By Jerome Tharaud/Havre Daily Newsemail@example.com
Havre trustees passed the final elementary and high school budgets Tuesday night, and despite a funding hit from dwindling enrollment in the elementary district this year, local property owners will see a very small tax increase.
School district clerk Ric Floren told the board that a property owner with a $100,000 home will see a little less than a $3 tax increase. That increase is a result of various tax cuts made by the Legislature, he said, which have resulted in a decrease of the value of a mill over the last several years.
"We feel very confident with the budgets that are being recommended to you," Superintendent Kirk Miller told the board before the vote.
The board passed the $7.9 million elementary school budget and the $5.9 million high school budget without a dissenting vote on Tuesday. The elementary budget is about $900,000 smaller than last year's budget, while the high school budget is about $250,000 larger, Floren said this morning.
In the elementary budget, part of that decrease was in the $5.8 million general fund, which was reduced by about $283,676 from last year's level because enrollment dropped by about 83 students this year.
In the high school budget, an enrollment increase of 13 students meant an increase of about $150,000 in the general fund to about $4 million.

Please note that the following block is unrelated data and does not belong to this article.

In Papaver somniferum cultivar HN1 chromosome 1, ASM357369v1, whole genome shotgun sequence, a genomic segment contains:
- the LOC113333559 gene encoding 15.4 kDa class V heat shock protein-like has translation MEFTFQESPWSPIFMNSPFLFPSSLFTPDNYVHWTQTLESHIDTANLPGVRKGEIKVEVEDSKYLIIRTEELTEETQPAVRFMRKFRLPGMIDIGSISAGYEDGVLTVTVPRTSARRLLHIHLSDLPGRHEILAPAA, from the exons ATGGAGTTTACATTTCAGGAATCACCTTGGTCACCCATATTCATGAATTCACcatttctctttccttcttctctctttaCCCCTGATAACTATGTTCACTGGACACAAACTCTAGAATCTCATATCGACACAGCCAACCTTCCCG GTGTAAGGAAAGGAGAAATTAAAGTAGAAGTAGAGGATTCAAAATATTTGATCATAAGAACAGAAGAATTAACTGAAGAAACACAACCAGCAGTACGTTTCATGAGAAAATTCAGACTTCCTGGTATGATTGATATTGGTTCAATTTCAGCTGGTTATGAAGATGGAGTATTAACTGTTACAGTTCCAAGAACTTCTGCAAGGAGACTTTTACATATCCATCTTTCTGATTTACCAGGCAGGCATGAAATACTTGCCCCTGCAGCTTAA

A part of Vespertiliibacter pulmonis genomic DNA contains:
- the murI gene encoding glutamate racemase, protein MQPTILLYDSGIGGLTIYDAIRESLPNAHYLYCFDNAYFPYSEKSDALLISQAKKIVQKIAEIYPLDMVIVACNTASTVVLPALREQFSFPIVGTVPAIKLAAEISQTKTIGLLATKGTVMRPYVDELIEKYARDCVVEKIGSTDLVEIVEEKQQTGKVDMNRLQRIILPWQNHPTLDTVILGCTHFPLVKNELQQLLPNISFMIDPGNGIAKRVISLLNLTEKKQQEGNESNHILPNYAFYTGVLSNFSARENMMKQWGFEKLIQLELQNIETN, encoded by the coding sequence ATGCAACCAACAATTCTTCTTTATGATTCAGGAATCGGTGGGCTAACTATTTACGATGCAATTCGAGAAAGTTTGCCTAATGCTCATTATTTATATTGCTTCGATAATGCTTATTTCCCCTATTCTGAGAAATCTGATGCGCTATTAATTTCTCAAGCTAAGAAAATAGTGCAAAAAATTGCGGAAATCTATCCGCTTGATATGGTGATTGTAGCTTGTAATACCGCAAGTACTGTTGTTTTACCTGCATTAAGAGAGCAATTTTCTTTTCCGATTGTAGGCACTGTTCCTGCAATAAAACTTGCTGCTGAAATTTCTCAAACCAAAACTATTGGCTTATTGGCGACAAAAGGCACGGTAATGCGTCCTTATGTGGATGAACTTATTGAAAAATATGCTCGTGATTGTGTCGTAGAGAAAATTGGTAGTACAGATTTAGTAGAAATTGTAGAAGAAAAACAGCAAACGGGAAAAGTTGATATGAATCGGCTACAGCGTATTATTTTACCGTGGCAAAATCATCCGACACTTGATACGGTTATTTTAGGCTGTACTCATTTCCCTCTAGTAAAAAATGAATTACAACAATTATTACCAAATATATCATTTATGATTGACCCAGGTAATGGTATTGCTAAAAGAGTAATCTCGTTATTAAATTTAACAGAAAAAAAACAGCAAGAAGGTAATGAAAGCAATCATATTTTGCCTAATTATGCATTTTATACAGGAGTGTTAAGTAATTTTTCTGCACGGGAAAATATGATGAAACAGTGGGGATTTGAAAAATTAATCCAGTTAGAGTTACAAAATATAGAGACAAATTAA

The elementary district will levy to raise about $1.84 million in tax revenue this year, and the high school district will bring in about $1.36 million, Floren said.
The rest of the budgets are funded by sources like motor vehicle fees, oil and gas revenue, state funding and one-time funds like those used this year to balance the budget, Floren said.
The value of a mill fell about $350 this year in the elementary school district, from $15,034 to $14,689. In the high school district, the mill value decreased about $400, from $17,509 to $17,074. The number of mills levied ncreased slightly to compensate for the decline, from 123.24 mills last year to 125.24 in the elementary district and from 67.46 mills last year to 79.65 mills in the high school district.
The board approved preliminary budgets on June 10 after cutting about $85,000 from the elementary budget and making up for a remaining shortfall with about $150,000 in rainy-day funds the district set aside over the last few years. Some of the money will still be left next year to help the district make ends meet.
Floren said no changes were made to the budgets after the board passed the preliminary budgets on June 10.